Superior Manner

Evidence of herd hierarchy is evident very early on in horse’s lives. In the beginning, with very young foals, it is a matter of temperament and genetics over environmental influence. Obviously, the very young have not had any environmental training and lack life experience. However, some newborns exhibit aggressive intentions toward curious investigators, and their genetic personality is revealed. By the time foals are a few months old, they show strong signs of dominance or submission, and pecking orders get established early on among peers. The mother’s disposition and herd ranking influence the foal’s attitude, without a doubt. These learned attitudes carry on into adulthood. Individual dispositions also determine where horses fall into line in the social pecking order of the herd. Size and age rarely matter. Dispositions are formed and altered and sometimes completely changed in herd groups over time. Gentle souls can rise to the occasion of leadership, adapting to changing situations. Dominant horses are first to eat, drink, and establish themselves in shelter situations and herd movements. The social cues of horses are often very subtle, the flick of an ear, the swish of a tail, the raising of a head, all communicate intention, but sometimes outright physical aggression is used. The addition of a new individual to a herd group does not automatically place them at the bottom of the social hierarchy. Authoritative horses quickly master the more submissive personalities then go about the business of challenging the other rulers. The addition or subtraction of just one individual, either dominant or submissive, can change the entire structure among a band of horses. In this image, a weanling filly arrogantly asserts her rank to an incoming herd mate. Her unnecessary crabbiness is evident in his surprised expression. This filly was raised by a clear leader among the mares and has adopted her superior manner, throwing her weight around without due cause, just like a spoiled pre-teen.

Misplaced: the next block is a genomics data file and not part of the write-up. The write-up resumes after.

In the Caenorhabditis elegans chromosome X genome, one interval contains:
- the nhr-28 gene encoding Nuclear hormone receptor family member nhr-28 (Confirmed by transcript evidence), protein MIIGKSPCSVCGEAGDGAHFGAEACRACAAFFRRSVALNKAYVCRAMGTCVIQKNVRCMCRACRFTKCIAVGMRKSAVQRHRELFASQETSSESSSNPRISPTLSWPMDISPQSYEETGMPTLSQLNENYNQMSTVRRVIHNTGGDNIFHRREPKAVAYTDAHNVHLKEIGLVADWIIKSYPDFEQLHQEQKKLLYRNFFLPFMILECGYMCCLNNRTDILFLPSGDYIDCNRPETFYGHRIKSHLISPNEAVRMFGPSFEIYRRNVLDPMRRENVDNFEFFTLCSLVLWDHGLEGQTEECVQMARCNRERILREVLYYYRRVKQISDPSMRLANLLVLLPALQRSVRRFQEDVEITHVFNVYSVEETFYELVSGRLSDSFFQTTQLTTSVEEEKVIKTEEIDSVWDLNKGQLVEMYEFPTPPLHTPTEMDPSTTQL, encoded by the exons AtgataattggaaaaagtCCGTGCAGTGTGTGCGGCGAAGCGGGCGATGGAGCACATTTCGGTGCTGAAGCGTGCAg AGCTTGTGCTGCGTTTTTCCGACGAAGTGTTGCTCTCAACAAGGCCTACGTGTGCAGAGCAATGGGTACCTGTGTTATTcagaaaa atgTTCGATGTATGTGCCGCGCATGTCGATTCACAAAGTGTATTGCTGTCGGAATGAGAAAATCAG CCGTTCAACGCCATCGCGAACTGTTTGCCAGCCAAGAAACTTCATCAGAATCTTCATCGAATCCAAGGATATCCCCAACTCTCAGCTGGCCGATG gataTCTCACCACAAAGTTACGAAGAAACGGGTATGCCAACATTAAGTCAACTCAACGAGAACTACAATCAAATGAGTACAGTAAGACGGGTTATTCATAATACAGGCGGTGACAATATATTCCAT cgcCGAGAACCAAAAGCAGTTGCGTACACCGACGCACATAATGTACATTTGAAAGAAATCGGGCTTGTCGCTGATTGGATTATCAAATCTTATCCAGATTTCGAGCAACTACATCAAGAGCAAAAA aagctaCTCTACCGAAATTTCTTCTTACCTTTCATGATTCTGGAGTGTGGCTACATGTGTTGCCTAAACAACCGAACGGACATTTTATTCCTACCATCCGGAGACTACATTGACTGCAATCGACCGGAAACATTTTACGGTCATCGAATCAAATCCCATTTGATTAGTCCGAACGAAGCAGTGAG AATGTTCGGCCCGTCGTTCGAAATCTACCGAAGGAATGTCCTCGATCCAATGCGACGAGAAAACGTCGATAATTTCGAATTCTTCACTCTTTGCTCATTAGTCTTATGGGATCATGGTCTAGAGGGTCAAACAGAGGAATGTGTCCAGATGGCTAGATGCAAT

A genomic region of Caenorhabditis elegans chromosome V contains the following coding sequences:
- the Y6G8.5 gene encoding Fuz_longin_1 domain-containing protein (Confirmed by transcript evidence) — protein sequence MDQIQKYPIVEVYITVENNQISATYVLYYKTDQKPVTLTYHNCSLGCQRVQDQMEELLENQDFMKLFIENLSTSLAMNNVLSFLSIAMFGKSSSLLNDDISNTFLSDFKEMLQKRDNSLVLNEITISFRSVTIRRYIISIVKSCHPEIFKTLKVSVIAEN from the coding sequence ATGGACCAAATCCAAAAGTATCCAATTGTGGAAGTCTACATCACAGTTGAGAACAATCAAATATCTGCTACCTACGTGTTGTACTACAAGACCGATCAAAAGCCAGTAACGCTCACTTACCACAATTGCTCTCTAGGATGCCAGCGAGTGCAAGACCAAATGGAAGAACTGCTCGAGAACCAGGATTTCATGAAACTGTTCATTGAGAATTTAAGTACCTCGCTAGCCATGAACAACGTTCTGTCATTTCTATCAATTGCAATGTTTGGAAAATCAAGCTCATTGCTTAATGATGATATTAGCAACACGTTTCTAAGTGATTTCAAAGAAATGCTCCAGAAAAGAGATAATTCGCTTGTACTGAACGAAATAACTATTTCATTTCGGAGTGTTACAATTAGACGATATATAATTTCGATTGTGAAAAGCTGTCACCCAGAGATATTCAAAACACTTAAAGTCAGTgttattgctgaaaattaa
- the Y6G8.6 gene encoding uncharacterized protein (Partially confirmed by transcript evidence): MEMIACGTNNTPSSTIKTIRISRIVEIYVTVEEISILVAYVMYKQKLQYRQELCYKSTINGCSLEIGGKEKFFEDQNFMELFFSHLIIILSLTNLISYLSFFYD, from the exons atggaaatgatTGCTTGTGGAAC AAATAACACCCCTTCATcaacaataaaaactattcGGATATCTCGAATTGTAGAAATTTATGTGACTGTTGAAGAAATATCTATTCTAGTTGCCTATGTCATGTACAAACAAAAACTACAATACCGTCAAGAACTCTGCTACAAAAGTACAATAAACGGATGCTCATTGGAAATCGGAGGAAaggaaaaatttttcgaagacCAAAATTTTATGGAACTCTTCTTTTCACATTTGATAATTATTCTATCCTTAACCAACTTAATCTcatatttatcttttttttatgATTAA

wild horse photography of weanling herd behavior
A young filly inflicts her dominant attitude on a surprised herd mate.

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